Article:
Price: Set lunch from £20 for two courses; dinner from £45Tuddenham Mill review in full >>
The 10 Cases, London WC2, is a great idea for a restaurant but a short menu, small portions and unreliable food means it doesn't deliver, says Jay Rayner
The rest of the menu changes every day and lists just three choices at each course. That's the problem. Offering so little choice is great; Lord save us from menus that make you feel like you've read War and Peace before you've started eating. But with so little choice, everything has to be bang on. Not everything was. And to retread the old Jewish joke: the portions! So small! Admittedly they don't charge much for this corner of town - £4 to £5 for a starter, low teens for mains - which is probably why they don't give you very much. Best of the savoury dishes was a dolls' house-sized bowl of pea and ham soup with chewy shreds of ham in it. For all its depth of flavour, though, the soup lacked texture. It was just a little too well mannered. By comparison, another starter of braised lentils with merguez sausage was decidedly ill-mannered. Just half a sausage loitered near a pile of lentils, which covered an unadvertised lump of ham hock. But the mains were the real problem. A veal breast cassoulet sounded interesting, and it was, but not in a good way: a vast, square hunk of undercooked meat, looking like something carved by Barbara Hepworth, sat in a meagre puddle of white beans.
Price: Meal for two, including wine and service, £9010 Cases review in full >>
John Walsh leaves Soif, London SW11, feeling stuffed, but impressed by the gutsy intensity of the chef's cooking
Main courses brought more novelty tastes. Angie's roasted hake ("Absolutely delicious, fresh and meaty") was given a nice counterpoint of crunchy chickpeas, sexed up by Romesco, the Spanish sauce that combines tomato with hazelnuts crushed together with pimento peppers. It was delicious. My roast partridge was served whole with a kilo of choucroute (or sauerkraut) and a fat Montbéliard sausage the size of a baby's arm. I must have put on three pounds just looking at it. The partridge was beautifully cooked, the breast so virginally white, the fat little legs so pungently purple, and tasty as hell. But what with the ocean of choucroute and the vast sausage, this was a dish that would have defeated a team of Provençal truckers, and I couldn't finish it. Our unfeasibly dashing Spanish waiter Abel spoke with such urgency about the Apéritif de Coing Sauvage pudding wine, I had to try it with the panna cotta, quince and chestnuts. Because (as I'm sure you knew) coing means quince, blended here with elderflower and white cherries; the combination of pudding, fruit, chestnuts and wine was gorgeous.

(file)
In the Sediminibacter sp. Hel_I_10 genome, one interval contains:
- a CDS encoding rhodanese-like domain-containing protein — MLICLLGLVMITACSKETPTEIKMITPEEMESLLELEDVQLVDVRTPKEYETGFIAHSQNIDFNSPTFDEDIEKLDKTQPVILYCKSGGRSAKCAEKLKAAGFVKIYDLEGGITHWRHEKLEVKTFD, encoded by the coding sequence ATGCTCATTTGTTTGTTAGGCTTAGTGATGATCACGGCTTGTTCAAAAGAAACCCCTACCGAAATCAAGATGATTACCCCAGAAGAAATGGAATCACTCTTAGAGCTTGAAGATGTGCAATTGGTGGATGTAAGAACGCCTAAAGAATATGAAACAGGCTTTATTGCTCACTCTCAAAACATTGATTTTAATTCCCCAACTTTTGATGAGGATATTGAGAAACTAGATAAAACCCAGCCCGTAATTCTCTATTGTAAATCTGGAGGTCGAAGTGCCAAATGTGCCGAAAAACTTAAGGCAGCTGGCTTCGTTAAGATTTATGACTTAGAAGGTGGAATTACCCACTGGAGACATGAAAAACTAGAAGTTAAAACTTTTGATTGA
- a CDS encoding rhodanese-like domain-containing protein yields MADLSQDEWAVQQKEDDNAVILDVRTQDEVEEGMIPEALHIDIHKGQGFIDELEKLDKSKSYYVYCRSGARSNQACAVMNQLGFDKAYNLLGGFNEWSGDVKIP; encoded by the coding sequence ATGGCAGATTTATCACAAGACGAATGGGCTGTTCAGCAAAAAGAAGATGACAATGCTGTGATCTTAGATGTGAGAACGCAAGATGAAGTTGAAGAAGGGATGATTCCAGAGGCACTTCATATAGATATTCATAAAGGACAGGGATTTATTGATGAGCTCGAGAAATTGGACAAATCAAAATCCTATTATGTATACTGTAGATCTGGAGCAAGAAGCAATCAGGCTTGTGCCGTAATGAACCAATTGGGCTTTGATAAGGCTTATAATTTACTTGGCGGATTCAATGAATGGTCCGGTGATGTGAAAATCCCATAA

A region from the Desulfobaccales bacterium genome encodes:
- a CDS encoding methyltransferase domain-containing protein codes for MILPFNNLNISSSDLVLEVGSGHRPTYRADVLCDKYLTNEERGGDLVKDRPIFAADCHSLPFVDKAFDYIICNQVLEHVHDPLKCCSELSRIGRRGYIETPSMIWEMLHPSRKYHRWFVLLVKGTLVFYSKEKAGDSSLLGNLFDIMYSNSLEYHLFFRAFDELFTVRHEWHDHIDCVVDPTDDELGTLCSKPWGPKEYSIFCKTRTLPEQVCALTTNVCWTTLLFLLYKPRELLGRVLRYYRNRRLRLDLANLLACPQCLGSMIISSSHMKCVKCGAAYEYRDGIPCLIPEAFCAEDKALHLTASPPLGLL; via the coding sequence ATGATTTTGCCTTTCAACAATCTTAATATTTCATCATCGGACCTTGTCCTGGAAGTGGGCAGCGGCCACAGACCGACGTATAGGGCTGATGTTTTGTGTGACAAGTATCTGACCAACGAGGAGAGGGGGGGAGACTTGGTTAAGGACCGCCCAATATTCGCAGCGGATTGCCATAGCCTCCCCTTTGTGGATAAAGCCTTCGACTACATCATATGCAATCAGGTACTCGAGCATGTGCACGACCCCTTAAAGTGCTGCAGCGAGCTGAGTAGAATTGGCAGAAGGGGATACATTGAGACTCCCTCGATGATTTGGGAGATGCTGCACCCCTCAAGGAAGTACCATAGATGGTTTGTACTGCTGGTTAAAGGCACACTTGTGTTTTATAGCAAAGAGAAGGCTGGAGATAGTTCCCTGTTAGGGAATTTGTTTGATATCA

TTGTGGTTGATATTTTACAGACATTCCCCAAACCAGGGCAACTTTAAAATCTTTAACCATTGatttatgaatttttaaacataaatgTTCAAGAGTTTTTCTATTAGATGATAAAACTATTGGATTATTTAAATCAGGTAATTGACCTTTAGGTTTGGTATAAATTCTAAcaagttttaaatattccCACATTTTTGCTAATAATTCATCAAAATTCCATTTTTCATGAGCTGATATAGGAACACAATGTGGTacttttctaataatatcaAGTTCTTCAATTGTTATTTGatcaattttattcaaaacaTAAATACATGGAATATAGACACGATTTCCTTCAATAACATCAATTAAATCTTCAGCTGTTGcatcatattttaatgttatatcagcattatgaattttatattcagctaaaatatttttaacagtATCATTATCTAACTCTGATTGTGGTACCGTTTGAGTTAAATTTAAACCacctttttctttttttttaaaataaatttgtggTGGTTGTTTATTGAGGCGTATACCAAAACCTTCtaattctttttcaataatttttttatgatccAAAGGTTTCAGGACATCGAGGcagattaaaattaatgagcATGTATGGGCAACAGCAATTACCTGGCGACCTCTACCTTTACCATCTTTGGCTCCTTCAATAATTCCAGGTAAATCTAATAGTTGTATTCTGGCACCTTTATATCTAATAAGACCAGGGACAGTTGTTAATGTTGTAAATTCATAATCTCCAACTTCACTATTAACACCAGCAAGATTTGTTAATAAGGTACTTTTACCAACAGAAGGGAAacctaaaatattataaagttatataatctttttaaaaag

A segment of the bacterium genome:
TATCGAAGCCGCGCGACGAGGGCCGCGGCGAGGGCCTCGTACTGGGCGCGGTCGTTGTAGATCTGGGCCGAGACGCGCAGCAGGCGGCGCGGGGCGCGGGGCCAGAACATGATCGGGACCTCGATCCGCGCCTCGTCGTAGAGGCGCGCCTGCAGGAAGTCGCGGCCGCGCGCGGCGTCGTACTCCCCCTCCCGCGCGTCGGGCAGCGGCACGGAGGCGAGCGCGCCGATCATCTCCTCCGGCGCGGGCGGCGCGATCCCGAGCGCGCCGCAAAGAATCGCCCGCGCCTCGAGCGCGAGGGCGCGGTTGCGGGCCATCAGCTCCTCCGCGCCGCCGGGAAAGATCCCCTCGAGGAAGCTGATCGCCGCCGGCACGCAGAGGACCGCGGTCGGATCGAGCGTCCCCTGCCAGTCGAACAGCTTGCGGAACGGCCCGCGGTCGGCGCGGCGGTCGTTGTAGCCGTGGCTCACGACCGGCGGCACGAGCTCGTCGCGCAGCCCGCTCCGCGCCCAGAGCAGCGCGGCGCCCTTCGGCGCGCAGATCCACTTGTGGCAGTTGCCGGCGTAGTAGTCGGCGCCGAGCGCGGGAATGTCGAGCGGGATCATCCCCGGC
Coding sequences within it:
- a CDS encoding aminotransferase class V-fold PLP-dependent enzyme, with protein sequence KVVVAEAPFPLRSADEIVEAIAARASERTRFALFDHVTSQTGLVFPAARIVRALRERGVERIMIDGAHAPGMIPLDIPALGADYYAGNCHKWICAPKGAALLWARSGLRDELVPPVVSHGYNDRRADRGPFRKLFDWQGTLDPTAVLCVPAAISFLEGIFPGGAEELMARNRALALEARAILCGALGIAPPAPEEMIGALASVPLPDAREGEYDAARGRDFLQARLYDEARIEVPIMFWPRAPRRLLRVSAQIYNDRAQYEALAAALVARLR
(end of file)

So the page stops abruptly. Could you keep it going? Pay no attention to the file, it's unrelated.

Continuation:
Rating: Food 4/5; Ambience 2/5; Service 4/5
Price: About £100 for two, with wineSoif review in full >>
The Daily Telegraph
Matthew Norman finds good food at reasonable prices at Hotel Endsleigh in Devon